FRANKENWEENIE (2012)

A Little Bit of the Old Tim Burton We Used to Love Shines Through Like a Flickering Flame in a Grinning Jack-O-Lantern in “Frankenweenie”!

I have to be honest, when I saw the first trailer for Tim Burton’s black-and-white, stop-motion animated feature film treatment of his own wonderful 1984 short film, “Frankenweenie,” I was less than enthused about the project. In fact, the thought of sitting through the same story he told in 29 minutes nearly 30 years ago now stretched into a 90 minute feature length kid’s flick filled me with a certain amount of dread. Whatever happened to the “less is more” theory of storytelling? Did adding an additional two hours to the run time help Peter Jackson’sKing Kong” (2005) tell the story better than the 1933 version? Will stretching “The Hobbit,” the shortest and simplest of Tolkien’s “Lord of the Rings” books, into three 3 hour films improve the narrative? Does breaking the film adaption of any last book of any popular series into two separate films do anything except increase box-office returns?

These questions were multiplied in my mind by the recent output of the once beloved King of Popcorn Goth Cinema. “Dark Shadows” was a mess. I hated “Alice in Wonderland” and “Charlie and the Chocolate Factory.” “Sweeney Todd” was a one time watch for me, and the less said about “Planet of the Apes,” the better. I have to go back almost fifteen years to “Sleepy Hollow” (1999) to find a Tim Burton film I actually liked. I absolutely loved “The Nightmare Before Christmas,” but Henry Selick directed that one. Burton just wrote the story and created the characters, and Burton’s own attempt to recapture the magic of that masterpiece, “The Corpse Bride” (2005), left me cold.

With all this in mind, I’m happy to be able to say that “Frankenweenie” (2012) does manage to recapture some of Burton’s outsider charm. The basic framework of his 1984 short remains. Young Victor Frankenstein’s only friend, his pet dog Sparky, is killed in an accident so Victor decides to resurrect Sparky ala “Frankenstein” (1931) and hi-jinks & chaos ensue. The story is expanded by adding a trio of antagonists who want to steal and copy Victor’s secret of pet resurrection which leads to an all out Monster Mash in the film’s conclusion. Most of the monstrosities brought to life by Victor’s tormentors are homages to classic movie monsters from the Wolf Man to the Mummy to Gremlins to Gamera. In fact, the movie is filled to the gills with homages and/or in-jokes to the entire history of classic monster movies from “The Bride of Frankenstein” (1935) to “The Horror of Dracula” (1958) all the way to “Bambi Meets Godzilla”(1969)!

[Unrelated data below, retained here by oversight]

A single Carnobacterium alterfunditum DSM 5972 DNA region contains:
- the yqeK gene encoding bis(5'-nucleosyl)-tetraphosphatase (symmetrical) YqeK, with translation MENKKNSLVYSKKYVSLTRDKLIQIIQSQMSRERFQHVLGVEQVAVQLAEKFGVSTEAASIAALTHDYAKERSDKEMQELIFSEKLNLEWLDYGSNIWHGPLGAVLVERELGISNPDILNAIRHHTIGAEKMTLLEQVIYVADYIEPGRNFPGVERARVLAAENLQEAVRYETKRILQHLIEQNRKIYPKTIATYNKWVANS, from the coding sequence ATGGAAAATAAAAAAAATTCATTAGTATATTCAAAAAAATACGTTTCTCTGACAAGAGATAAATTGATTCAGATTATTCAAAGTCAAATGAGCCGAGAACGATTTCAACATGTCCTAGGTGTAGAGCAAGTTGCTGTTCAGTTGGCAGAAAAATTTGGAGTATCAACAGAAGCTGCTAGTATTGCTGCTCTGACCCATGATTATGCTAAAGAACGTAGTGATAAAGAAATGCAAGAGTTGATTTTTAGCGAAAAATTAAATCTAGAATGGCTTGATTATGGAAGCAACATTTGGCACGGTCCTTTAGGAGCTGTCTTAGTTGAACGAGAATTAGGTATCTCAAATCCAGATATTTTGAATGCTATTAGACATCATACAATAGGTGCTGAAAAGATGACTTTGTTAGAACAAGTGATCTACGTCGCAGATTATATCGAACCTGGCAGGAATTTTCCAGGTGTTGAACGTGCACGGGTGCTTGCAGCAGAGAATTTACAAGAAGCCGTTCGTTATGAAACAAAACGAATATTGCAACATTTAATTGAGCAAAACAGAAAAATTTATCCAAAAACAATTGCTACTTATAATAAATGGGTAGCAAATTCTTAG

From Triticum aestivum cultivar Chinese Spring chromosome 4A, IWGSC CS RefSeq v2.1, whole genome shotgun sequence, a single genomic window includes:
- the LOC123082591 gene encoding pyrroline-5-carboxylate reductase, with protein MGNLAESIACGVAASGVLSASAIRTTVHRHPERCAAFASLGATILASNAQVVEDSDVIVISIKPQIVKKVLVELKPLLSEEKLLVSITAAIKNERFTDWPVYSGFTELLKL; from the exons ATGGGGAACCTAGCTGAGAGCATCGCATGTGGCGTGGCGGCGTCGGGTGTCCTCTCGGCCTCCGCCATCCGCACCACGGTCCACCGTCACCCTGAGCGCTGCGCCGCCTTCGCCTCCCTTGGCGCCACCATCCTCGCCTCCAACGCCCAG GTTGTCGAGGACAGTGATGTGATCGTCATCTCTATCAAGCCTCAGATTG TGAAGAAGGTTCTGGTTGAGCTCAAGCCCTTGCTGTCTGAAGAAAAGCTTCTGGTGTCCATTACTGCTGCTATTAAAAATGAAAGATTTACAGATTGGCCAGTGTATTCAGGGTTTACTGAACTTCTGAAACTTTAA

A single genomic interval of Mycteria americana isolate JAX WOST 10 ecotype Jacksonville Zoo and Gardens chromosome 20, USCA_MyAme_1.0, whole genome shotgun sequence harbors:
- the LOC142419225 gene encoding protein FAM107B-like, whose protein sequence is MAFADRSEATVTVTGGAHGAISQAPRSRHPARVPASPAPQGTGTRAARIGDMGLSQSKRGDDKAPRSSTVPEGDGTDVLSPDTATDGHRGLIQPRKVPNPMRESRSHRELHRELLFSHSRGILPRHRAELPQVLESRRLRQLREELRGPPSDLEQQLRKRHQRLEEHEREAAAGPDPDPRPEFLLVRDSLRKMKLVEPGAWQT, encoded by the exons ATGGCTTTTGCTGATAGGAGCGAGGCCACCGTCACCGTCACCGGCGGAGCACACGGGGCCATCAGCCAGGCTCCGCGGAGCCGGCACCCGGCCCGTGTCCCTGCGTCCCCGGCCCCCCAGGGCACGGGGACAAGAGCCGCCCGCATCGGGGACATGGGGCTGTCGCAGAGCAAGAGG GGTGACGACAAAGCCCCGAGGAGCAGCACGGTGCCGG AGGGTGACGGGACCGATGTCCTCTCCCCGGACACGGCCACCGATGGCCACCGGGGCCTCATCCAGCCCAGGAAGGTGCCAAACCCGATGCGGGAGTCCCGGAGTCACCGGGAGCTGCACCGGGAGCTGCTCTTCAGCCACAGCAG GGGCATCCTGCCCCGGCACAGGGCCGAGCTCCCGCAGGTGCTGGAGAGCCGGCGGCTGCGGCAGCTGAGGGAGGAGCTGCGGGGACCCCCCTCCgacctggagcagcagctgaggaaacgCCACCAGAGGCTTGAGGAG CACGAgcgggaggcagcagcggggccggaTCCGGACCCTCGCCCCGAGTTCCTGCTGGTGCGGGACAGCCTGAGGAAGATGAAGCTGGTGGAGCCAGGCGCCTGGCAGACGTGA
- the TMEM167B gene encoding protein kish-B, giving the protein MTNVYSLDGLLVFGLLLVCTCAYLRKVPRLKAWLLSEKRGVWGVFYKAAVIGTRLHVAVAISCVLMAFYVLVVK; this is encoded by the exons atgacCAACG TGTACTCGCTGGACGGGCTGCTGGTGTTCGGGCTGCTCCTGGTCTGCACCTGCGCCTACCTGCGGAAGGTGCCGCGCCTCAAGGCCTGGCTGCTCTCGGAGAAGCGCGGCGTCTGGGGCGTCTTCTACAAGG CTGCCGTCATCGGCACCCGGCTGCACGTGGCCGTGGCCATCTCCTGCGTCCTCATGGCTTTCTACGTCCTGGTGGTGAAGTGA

“Frankenweenie” is a nice alternative to “Hotel Transylvania” this Halloween for parents who would like the opportunity to enjoy the film themselves instead having to choose between a 90 minute nap and a migraine headache. Although it does soft peddle into a safe Disney ending in spite of the general Burton-esque weirdness on display during the entire film, it never talks down to the audience for cheap laughs. I would love to tell you that it doesn’t even include a juvenile poop joke, but it does. However, this poop joke is so weird and out-of-the-box (literally, the kitty litter box!) that it actually made me laugh.

While this is no “Nightmare Before Christmas,” it’s not a colossal disappointment either. For Monster Kids and their own kids, this would make a great Halloween matinee.

– The Phantom of the Ville

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